It's unclear what you wish to define as overcooked in the case of stews because generally, overcooked suggests that there are unfavorable consequences, such as grilling chicken breasts for too long and it becoming dried out. When it comes to stew and meat in particular, cooking it or simmering it for longer periods of time won't necessarily overcook it, but rather determine how tender the meat will be. And, Since how soft/tender the meat desired is usually a personal preference, determining when it's overcooked for you is subjective.
In your case you mentioned the meat appeared "dyed out" which I'm not sure what you meant but i presume it just had an odd color or tint to it. Therefore, generally the only thing that you can really overcook would be any vegetables you've added (where they break apart in the stew).
To clarify, did you mean you simmered beef chuck roast (the type of meat cut used) or did you mean chuck *in* stew? In any case, depending on how you cut the meat up (size of cubes or pieces) will determine the needed cooking time until "well done." After well done, "overcooked" would apply to the various stages of how tender the meat got.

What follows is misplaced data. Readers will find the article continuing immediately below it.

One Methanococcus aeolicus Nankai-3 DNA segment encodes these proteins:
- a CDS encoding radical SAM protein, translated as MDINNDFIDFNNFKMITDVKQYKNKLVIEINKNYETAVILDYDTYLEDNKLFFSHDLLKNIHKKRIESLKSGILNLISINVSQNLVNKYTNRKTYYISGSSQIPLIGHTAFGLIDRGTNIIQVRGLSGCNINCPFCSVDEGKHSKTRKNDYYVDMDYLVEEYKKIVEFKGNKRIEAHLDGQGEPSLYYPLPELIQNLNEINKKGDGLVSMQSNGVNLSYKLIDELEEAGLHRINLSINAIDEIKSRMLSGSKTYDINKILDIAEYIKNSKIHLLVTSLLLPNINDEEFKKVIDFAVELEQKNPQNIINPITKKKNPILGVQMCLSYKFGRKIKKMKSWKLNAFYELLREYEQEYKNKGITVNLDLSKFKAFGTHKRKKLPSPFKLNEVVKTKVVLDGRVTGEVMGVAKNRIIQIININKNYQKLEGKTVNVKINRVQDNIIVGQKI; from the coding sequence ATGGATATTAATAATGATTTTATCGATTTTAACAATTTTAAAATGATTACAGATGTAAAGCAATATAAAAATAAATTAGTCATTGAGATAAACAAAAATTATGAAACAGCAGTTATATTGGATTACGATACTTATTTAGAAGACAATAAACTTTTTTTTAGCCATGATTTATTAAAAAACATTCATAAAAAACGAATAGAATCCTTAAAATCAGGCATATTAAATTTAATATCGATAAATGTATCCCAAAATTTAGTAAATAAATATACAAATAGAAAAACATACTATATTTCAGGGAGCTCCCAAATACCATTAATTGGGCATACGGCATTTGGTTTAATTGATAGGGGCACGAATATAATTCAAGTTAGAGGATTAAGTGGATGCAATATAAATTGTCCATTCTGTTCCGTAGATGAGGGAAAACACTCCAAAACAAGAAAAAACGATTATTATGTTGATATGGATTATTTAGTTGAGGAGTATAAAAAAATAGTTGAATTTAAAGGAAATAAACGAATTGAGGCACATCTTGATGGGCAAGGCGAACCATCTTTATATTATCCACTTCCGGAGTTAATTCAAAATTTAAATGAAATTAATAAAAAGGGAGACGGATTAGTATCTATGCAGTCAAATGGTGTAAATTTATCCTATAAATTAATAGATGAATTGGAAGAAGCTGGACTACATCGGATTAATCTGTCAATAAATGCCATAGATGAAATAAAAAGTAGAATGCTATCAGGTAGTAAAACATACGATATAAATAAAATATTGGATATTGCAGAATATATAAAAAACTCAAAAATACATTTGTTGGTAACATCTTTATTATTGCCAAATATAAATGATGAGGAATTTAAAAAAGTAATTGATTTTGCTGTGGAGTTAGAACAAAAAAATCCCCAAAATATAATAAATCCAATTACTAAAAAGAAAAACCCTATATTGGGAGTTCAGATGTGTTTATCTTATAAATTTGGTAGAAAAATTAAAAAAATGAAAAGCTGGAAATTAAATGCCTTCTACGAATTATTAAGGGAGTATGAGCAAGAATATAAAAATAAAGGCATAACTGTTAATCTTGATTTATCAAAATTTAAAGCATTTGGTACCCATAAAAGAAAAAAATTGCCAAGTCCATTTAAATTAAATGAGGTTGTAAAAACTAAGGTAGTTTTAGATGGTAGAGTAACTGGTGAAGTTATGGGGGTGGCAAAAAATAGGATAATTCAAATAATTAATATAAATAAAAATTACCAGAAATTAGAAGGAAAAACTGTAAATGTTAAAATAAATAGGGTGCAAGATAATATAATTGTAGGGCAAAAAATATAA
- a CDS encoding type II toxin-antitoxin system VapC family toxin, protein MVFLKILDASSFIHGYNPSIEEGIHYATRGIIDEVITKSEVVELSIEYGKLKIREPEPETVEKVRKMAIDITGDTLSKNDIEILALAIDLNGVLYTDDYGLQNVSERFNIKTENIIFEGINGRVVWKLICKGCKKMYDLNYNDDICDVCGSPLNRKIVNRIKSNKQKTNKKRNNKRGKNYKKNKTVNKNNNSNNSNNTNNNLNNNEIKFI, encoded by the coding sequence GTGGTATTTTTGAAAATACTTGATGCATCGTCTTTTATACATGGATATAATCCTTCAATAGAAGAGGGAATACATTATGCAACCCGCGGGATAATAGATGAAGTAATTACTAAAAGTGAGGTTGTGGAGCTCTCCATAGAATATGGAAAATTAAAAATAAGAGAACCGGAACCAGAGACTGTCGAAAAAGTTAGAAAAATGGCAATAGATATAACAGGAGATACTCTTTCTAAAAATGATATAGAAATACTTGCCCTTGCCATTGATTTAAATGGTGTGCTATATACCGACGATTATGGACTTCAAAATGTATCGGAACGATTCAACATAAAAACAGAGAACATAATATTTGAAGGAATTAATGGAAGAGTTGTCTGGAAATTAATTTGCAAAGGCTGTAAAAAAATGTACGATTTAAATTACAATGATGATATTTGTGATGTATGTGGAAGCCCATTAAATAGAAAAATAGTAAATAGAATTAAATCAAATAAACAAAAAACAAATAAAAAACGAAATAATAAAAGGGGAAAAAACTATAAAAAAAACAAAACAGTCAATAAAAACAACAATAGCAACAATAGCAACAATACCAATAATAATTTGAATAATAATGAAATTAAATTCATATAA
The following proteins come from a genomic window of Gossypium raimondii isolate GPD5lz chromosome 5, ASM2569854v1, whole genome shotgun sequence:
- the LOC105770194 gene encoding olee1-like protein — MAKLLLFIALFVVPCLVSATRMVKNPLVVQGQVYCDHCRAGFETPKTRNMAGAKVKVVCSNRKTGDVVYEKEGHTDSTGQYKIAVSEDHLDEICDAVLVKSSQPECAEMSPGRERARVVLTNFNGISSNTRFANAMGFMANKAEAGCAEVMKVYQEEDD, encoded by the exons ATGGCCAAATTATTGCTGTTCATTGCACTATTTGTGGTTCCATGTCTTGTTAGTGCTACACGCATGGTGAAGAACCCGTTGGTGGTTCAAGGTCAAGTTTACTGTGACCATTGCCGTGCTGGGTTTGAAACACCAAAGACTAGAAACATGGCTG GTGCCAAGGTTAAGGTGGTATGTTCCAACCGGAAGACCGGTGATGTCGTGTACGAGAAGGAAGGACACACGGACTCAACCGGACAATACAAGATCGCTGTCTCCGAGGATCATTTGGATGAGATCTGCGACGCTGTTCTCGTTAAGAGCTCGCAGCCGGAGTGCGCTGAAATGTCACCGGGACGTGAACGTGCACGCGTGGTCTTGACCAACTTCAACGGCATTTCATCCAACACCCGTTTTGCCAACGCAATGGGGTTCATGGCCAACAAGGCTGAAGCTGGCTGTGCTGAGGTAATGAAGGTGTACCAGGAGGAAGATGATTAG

Based on the way you posed your question though, it sounds like you were hoping to cook it as quickly as possible since you want to know when to simmer longer or when it's overcooked (and implies when it's done). So if you don't need tender beef in your strew nor do you need to extract the beef flavor into the water and to more simply answer your question, you can just boil the meat instead of simmer it, and depending on the size of the cuts of meat, usually 5-10 minutes* at boiling will cook meat all the way through if less than an inch thick.
*the range of time depends on the temperature of the meat prior to entering the boiling water